by Lane Kinkade
From Lite to Dark: A Heavy Look at the Design of Microbrew Packaging
Being from Oregon, I have an inherent arrogance and self-proclaimed knowledge of all things lager, amber, ales, porters, stouts, hefeweizen, microbrewed, delicious and culturally profound.
I live right next to a beer/wine bodega, specializing in unique and rich microbrews. Shopping at “Buzz Beer and Wine Shop” downtown I was confronted by a wall of beer, I’m sure every nation in the world was represented by their own brand of microbrew. I’ve always felt the power of microbrew existed in its ability to set its self apart from the commercial domestic beers (Budweiser, Coors, an so-on). Like a folk movement expressed in beer, a revolution, and a win for the little guys. Then why? I wondered: Why did all the Microbrews look alike? In a style of brewing that set itself apart in taste, did it not set itself apart in style?
I’m sure that most people are familiar, whether conscious of not, their ability to determine what dictates the style of a beer label. The signatures hop graphic cradling arched type, promising tradition and classic comfort. It’s these indicators that become a part of our daily live, we are exposed to an average of 1,500 ads, packaging, labels and logos a day. How do packaging designers stay ahead of the pack, ahead of the standard? This analogy for design trends can be seen within the case study of beer packaging. A push for labels and packaging that stands out of on the shelf, attracting new, curious consumers. I found a small collection of beer labels that strip away almost everything we come to expect from beer labels.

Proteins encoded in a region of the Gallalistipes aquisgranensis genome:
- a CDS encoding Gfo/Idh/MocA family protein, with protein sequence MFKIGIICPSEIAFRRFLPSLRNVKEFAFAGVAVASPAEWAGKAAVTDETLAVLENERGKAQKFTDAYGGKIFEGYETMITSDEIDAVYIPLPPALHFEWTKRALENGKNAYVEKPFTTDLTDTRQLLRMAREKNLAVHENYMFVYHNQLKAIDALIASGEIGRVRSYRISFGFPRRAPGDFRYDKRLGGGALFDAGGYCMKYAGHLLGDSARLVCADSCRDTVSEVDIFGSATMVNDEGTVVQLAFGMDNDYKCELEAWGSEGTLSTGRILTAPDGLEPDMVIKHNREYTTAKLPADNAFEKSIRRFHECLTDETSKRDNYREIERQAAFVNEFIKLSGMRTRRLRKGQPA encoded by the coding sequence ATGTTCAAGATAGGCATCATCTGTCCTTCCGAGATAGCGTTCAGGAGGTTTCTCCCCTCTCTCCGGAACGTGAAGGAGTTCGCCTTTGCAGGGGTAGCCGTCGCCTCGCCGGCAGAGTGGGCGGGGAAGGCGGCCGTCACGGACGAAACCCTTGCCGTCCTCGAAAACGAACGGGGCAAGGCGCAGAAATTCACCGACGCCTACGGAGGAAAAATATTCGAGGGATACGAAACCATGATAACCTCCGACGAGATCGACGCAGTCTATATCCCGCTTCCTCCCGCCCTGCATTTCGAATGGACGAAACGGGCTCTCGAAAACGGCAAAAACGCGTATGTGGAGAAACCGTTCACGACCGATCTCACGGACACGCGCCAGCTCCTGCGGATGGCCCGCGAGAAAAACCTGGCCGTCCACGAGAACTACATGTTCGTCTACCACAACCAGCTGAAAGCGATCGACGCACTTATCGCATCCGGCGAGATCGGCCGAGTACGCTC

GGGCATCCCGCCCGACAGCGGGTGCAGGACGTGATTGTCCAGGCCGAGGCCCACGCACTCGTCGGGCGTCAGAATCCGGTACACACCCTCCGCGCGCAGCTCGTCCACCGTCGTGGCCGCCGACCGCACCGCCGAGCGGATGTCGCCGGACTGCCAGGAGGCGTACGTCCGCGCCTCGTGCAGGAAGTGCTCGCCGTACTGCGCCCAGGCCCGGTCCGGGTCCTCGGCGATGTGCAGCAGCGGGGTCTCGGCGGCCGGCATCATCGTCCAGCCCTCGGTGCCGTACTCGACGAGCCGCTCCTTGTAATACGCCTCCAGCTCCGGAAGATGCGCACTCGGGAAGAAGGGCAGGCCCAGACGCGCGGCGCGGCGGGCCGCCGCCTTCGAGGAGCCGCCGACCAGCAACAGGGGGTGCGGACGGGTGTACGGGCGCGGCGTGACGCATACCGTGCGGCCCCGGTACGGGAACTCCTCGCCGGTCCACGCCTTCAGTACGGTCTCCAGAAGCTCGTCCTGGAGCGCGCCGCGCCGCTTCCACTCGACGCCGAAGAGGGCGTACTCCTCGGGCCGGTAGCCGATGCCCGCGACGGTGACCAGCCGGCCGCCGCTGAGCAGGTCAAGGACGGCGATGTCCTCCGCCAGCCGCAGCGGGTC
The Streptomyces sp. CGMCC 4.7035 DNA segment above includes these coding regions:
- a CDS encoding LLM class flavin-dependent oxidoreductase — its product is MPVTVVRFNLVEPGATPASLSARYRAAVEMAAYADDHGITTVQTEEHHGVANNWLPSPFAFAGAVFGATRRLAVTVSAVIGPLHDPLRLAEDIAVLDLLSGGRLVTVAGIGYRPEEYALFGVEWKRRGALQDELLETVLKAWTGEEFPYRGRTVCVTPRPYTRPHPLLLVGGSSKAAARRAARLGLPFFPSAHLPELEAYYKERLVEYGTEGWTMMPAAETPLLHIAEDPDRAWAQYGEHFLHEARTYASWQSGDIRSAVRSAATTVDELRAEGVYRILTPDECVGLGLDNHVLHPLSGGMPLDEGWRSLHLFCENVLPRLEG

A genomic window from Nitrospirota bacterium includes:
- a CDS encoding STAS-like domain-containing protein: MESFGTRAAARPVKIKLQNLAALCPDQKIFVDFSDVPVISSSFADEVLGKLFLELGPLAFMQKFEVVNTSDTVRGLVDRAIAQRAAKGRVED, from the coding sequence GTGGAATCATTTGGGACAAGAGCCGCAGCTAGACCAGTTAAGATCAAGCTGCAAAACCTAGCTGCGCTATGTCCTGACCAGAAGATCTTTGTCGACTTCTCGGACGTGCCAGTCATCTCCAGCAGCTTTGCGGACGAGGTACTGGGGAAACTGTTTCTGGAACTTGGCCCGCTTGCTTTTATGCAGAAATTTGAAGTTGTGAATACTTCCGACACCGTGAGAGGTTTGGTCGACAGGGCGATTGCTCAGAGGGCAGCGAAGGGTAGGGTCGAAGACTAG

This grotesque yet playfully beautiful label from Estonian Brewery A. Le Coq managed to catch my eye. It’s not every day where brewers are willing to take such chances and show something creepy to represent their product.
I give this design 4 beer bottles out of 5.
Iceland’s own Thorsteinn brewery commissioned 10 artists and designers to take a crack at this near-label-less packing design concept. This series of packaging stood out because the minimalism seemed to emphasize the glass and the beer. There were no labels covering up any potential beer viewing windows within the bottle.
I give this design 5 beer bottles out of 5.
Unfortunately after much research these Labels seem to be promoting a beer company that either doesn’t exist, or currently has no web presence. That being said Graham Erwin did a fantastic job by visually interpreting the intense flavors of “Tough Luck Brewing Co.” I love the character design and these would stand out on the shelf.
I give this design 4.5 beer bottles out of 5.